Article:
How to create d3.js force diagrams from  excel tables

In Sankey diagrams from Excel and Creating d3.js Tree diagrams the input data for these d3.js visualizations was of a specific layout. We are now going to look at a more generalized data structure, in this example, to be used as input to a d3.js force directed graph. I’ll probably go back and change the others to use this standardized structure later too. Note that, as usual, none of this stuff really works with IE. d3.js uses svg, whose Wikipedia entry talks about various svg plugins for IE. I havent tried them – if you do then let us know on the forum. Better to stick to Chrome,  Firefox or Safari which support svg as standard.

Why standardized data format

As in other examples on this site, for example, Integrating Excel with Maps and Earth, I plan to get this to the stage where different kinds of visualizations can be created from the same data by just changing a parameter or two. Minimizing the data structures means I can also maximize the common code for each viz.


What is a force directed graph

Mike Bostok describes these in detail, but simply a force diagram consists of nodes and links which are positioned such that nodes with similar linkages are closer together than those that are not. In fact, unlike nodes repel each other (like similarly charged particles), and since these are dynamic, moving a node around disturbs all the others too.


There is an update to this now with more options – see Adding markers to d3.js force diagrams for these new features


An Example

We are going to use this example to demonstrate how to create force directed graphs straight out of Excel without any need to prepare the data in any special way. Here’s a snip of plot of Sean Connery Films and the connections between genre and director. This was a simple iTunes query using Rest to Excel library Here is the live interactive version below

And for the browser challenged, here’s a screenshot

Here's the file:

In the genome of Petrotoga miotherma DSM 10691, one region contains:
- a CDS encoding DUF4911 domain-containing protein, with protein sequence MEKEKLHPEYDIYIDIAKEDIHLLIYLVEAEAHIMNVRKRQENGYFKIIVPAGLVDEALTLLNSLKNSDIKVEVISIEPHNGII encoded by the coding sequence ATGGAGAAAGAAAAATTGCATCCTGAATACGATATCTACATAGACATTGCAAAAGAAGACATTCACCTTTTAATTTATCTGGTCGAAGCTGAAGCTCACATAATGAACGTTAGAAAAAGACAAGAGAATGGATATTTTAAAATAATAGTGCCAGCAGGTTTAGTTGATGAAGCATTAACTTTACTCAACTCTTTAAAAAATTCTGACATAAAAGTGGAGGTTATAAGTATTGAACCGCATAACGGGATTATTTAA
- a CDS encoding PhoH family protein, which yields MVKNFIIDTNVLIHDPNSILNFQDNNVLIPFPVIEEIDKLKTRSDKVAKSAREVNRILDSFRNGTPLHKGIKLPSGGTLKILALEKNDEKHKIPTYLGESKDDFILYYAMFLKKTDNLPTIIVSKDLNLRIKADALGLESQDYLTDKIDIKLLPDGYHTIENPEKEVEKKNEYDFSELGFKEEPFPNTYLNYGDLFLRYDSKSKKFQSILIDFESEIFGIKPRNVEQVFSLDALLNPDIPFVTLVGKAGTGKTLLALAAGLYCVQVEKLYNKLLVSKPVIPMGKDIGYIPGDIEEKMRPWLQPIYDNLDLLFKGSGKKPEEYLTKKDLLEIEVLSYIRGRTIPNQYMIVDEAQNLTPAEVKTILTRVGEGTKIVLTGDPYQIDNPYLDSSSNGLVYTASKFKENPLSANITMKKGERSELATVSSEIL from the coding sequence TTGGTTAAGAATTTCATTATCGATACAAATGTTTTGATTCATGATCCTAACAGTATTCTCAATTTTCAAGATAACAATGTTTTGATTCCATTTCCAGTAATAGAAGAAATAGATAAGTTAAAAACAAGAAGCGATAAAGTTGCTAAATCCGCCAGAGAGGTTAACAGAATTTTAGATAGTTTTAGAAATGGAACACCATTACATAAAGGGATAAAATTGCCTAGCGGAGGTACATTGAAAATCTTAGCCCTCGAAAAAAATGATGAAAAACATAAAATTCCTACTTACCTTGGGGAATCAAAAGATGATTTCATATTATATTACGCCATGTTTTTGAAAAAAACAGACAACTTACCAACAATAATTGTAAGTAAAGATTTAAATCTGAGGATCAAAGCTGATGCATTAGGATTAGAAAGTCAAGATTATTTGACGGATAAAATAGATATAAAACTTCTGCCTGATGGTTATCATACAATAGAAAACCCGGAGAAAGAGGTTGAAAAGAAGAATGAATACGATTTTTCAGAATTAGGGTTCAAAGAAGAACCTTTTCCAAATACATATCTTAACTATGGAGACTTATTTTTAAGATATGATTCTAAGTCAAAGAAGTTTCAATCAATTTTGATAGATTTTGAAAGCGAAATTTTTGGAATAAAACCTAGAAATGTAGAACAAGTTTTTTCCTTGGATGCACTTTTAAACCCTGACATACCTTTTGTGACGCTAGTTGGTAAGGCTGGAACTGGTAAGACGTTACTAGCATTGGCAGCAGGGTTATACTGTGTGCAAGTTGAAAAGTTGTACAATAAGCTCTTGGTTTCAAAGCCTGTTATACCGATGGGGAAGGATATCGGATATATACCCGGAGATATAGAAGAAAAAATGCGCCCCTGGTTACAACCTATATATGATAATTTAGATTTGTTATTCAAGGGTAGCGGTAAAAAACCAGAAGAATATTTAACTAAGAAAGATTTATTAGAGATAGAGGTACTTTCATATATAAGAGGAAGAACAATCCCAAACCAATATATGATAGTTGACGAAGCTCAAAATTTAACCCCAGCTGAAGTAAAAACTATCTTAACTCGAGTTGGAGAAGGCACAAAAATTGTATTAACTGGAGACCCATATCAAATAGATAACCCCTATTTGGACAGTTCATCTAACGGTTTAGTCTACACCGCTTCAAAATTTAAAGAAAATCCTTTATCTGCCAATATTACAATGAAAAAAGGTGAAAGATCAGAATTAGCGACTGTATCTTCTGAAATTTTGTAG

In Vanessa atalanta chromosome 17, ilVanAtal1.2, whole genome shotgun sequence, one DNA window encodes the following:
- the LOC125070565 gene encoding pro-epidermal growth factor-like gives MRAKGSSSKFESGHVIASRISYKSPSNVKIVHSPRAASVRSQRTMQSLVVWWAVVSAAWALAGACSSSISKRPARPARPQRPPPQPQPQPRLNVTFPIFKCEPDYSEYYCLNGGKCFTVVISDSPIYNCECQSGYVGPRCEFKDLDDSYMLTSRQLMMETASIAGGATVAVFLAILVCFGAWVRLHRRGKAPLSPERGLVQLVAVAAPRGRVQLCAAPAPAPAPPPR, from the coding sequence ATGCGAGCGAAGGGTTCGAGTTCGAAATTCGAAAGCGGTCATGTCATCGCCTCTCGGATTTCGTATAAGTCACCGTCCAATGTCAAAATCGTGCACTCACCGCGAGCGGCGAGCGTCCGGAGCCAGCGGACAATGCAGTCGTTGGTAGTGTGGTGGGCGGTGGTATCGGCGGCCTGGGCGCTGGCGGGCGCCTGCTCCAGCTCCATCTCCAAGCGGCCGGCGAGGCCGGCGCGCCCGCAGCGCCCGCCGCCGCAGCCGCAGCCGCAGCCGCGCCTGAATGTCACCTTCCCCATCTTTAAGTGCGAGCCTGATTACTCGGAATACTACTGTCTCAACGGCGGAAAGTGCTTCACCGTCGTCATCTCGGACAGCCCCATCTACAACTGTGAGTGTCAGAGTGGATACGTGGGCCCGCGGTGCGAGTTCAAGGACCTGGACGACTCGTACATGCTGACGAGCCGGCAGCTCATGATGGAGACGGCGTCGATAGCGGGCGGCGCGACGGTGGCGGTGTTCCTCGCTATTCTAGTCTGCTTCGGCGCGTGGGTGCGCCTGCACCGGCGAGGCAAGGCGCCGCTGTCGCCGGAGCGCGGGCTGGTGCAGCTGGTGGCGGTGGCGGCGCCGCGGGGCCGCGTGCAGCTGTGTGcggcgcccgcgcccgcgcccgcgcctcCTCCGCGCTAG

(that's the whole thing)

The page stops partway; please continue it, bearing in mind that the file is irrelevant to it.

You’ll see when you move these around in the interactive version everything else moves as well.


Any Excel table will do. For this example lets use the data returned from an iTunes database query on Sean Connery executed by Rest to Excel library. I use this for illustration – it can be any Excel table that you have generated in any way. Here’s a snip from the input data


As with many other things on this site, there is a parameter worksheet which contains the code for how to do this. It also contains some user customizable parameters where you can selet the data fields you need, or tweak the diagram format. For more general information on how parameter blocks work, see How to use cDataSet.

Specifying the data columns to include in the diagram

Many of the diagrams we will create with d3.js are driven by data which is represented as a list of nodes and links. In our case, the nodes are the contents of columns, and a link will be generated between each node as you specify in your parameter. Below is the parameter block that describes the input data  (identified by the fields column title) for the example.


This is a list of the  column headings of the data to include in the diagram. A link will be created between each data value in the given columns. Any column that contains a unique value for each item that is to be linked can be used.


As a node (a data value), is encountered for the first time during the linking process, a group is assigned to that node. You can leave this parameter blank if you are not interested in groups. Assigning nodes to groups will cause a different color to be assigned to each group. The number of groups in the list must be 0 or the same as the number of links